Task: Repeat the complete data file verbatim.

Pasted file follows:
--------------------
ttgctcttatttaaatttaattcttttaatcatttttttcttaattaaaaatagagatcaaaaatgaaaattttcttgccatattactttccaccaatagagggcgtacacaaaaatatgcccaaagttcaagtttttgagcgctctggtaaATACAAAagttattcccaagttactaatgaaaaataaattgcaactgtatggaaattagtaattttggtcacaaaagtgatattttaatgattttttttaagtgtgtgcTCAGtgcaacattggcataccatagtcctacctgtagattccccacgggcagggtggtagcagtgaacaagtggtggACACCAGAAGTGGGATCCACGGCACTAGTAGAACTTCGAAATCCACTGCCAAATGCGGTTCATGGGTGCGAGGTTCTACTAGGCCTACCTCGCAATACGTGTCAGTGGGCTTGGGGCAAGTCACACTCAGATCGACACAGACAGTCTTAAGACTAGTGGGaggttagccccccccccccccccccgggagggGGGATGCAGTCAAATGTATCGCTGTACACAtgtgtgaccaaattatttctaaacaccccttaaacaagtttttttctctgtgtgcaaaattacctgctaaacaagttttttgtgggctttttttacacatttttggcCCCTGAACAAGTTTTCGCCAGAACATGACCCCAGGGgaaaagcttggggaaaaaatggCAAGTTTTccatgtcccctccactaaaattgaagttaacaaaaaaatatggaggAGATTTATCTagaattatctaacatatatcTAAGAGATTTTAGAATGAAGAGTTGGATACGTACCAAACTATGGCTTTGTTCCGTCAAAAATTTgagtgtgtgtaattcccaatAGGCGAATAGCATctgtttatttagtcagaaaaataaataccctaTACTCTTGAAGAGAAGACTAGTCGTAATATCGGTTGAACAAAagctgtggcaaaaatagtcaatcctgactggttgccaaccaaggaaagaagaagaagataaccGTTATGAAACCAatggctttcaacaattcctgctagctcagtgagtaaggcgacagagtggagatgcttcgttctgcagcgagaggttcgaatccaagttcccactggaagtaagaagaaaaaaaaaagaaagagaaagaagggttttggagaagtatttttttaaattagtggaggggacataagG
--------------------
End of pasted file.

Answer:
ttgctcttatttaaatttaattcttttaatcatttttttcttaattaaaaatagagatcaaaaatgaaaattttcttgccatattactttccaccaatagagggcgtacacaaaaatatgcccaaagttcaagtttttgagcgctctggtaaATACAAAagttattcccaagttactaatgaaaaataaattgcaactgtatggaaattagtaattttggtcacaaaagtgatattttaatgattttttttaagtgtgtgcTCAGtgcaacattggcataccatagtcctacctgtagattccccacgggcagggtggtagcagtgaacaagtggtggACACCAGAAGTGGGATCCACGGCACTAGTAGAACTTCGAAATCCACTGCCAAATGCGGTTCATGGGTGCGAGGTTCTACTAGGCCTACCTCGCAATACGTGTCAGTGGGCTTGGGGCAAGTCACACTCAGATCGACACAGACAGTCTTAAGACTAGTGGGaggttagccccccccccccccccccgggagggGGGATGCAGTCAAATGTATCGCTGTACACAtgtgtgaccaaattatttctaaacaccccttaaacaagtttttttctctgtgtgcaaaattacctgctaaacaagttttttgtgggctttttttacacatttttggcCCCTGAACAAGTTTTCGCCAGAACATGACCCCAGGGgaaaagcttggggaaaaaatggCAAGTTTTccatgtcccctccactaaaattgaagttaacaaaaaaatatggaggAGATTTATCTagaattatctaacatatatcTAAGAGATTTTAGAATGAAGAGTTGGATACGTACCAAACTATGGCTTTGTTCCGTCAAAAATTTgagtgtgtgtaattcccaatAGGCGAATAGCATctgtttatttagtcagaaaaataaataccctaTACTCTTGAAGAGAAGACTAGTCGTAATATCGGTTGAACAAAagctgtggcaaaaatagtcaatcctgactggttgccaaccaaggaaagaagaagaagataaccGTTATGAAACCAatggctttcaacaattcctgctagctcagtgagtaaggcgacagagtggagatgcttcgttctgcagcgagaggttcgaatccaagttcccactggaagtaagaagaaaaaaaaaagaaagagaaagaagggttttggagaagtatttttttaaattagtggaggggacataagG